OAKLAND -- A's general manager David Forst made it clear at FanFest on Sunday that the Athletics "will make an effort at" re-signing right fielder Josh Reddick, who Forst says has "kind of become the face of our team; somewhat the drive and energy of the club."
Reddick and the A's completed a one-year deal to settle his pending arbitration case a little over a week ago for $6.575 million. In the course of those negotiations, Forst says, "I have spoken to his agent about an extension. So it's something that we'll continue to talk about."
In a Sunday morning press session, Reddick told the San Francisco Chronicle he also wants an extension, but "he's not keen on talks extending into the season because it could be a distraction for him and the team." The last two major player extensions the A's completed were with closer Sean Doolittle on April 21, 2014 and outfielder Coco Crisp on February 7, 2014.
Reddick is coming off his healthiest season in some time, and played in 149 games last year. He hit 20 home runs in 582 plate appearances, hitting .273/.333/.449 for a 117 wRC+. His defense was only rated as around average by advanced fielding metrics, however.
A man like that is hard to find but I can't get him off my mind
The big question will be money, money, money, and Reddick at 30 years old would be one of the younger good outfielders in a market pretty thin beyond a 36-year-old Jose Bautista, 31-year-old Carlos Gomez, and 30-year-old Colby Rasmus.
What would a Josh Reddick extension look like?
The Athletics have signed extensions for outfielders before, and indications are that the A's will try to extend Josh Reddick's contract.
If Reddick were to go all the way to free agency, what he could earn will strongly depend on how well he performs in 2016. I've estimated possibilities that range from Reddick needing a pillow contract like Colby Rasmus earned after a poor 2014 walk year to something like four years with $16 million average annual value if he does something like have Michael Bourn's excellent 2012 walk year, when he had 6.2 fWAR thanks to a strongly-rated defensive season and slightly above average bat.
Four years and $64 million as a best case scenario would be less than the four years and $72 million Alex Gordon earned coming off what was shaping up to be another good season before injuries limited him to 104 games. By pretty much any metric, however, offensive or defensive, sabermetric or traditional, Gordon has Reddick outclassed by a pretty significant margin.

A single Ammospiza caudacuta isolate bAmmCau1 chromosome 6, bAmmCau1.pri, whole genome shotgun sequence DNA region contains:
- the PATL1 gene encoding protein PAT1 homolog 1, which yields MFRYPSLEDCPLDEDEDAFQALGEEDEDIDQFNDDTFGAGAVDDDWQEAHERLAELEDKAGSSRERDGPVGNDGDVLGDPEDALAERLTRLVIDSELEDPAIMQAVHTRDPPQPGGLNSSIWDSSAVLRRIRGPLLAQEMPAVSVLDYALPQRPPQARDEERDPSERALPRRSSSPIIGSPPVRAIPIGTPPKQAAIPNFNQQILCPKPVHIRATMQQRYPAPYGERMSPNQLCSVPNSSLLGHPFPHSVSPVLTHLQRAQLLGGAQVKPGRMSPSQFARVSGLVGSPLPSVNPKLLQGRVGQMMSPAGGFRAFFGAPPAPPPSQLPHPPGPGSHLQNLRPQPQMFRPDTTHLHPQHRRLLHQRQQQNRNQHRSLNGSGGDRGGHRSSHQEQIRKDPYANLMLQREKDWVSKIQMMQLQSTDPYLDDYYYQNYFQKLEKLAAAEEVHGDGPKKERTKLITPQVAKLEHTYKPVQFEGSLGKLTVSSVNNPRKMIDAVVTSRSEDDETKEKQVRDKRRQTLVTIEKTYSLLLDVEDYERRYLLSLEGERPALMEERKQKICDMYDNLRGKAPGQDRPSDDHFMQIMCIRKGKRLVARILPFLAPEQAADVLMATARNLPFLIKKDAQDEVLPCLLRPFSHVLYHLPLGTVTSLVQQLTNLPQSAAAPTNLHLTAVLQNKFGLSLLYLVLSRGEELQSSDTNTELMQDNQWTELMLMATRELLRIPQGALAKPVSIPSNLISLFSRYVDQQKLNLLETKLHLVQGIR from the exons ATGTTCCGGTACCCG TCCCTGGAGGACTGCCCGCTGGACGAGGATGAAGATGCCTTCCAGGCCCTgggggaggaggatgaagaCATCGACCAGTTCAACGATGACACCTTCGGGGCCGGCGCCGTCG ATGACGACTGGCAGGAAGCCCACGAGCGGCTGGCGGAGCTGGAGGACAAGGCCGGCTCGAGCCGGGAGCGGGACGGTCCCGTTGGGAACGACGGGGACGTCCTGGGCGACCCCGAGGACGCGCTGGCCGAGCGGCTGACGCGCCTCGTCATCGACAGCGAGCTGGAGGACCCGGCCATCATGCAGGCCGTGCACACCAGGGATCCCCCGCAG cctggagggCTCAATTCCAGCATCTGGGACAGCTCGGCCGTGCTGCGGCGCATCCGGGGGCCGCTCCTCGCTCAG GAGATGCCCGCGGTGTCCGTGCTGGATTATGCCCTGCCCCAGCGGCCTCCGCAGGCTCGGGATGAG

I'm feeling somewhat less confident in Austin Jackson as a middle of the road contract comparison, as his sub-par hitting seems to be what's keeping his market down. He could be looking at a one-year deal.
Instead, let's look at Dexter Fowler, who is the weakest outfield free agent who was given a $15.8 million qualifying offer and declined it. Fowler is coming off a good season and has been a consistently above average producer at the plate. Generally speaking, he's a 2-3 WAR player. Fowler has not signed yet, but the Boston Globe's Nick Cafardo opines that Fowler will earn a three-year deal, but it will probably come in below the $31 million total Denard Span got for his deal.
Earn a fortune in a game
As for where the A's stand, Forst said, "It takes to two to kind of get to that place so we'll see where it goes. Billy [Beane] said [a Reddick extension was a possibility] at the end of the year, I followed up, and we will see what will happen over the next couple months. Until we get into the conversation we never know how it's going to go."
So somewhere between three years and $31 million and four years and $64 million feels about right. Signing a deal right now, I'm still sticking with my guess of four years (2017-20) and $50 million.